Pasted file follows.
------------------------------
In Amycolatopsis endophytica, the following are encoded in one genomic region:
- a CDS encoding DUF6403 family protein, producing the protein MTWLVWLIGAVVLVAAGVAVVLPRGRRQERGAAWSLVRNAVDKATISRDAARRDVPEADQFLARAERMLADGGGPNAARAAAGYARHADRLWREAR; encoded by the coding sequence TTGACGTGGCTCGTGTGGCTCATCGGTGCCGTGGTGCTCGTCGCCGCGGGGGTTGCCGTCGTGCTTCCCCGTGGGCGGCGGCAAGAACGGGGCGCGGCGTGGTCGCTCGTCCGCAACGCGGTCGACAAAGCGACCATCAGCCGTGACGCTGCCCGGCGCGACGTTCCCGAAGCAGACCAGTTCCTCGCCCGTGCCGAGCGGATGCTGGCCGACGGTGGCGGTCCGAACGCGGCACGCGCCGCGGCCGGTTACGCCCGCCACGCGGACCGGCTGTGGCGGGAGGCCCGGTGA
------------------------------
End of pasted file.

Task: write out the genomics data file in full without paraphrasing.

In Amycolatopsis endophytica, the following are encoded in one genomic region:
- a CDS encoding DUF6403 family protein, producing the protein MTWLVWLIGAVVLVAAGVAVVLPRGRRQERGAAWSLVRNAVDKATISRDAARRDVPEADQFLARAERMLADGGGPNAARAAAGYARHADRLWREAR; encoded by the coding sequence TTGACGTGGCTCGTGTGGCTCATCGGTGCCGTGGTGCTCGTCGCCGCGGGGGTTGCCGTCGTGCTTCCCCGTGGGCGGCGGCAAGAACGGGGCGCGGCGTGGTCGCTCGTCCGCAACGCGGTCGACAAAGCGACCATCAGCCGTGACGCTGCCCGGCGCGACGTTCCCGAAGCAGACCAGTTCCTCGCCCGTGCCGAGCGGATGCTGGCCGACGGTGGCGGTCCGAACGCGGCACGCGCCGCGGCCGGTTACGCCCGCCACGCGGACCGGCTGTGGCGGGAGGCCCGGTGA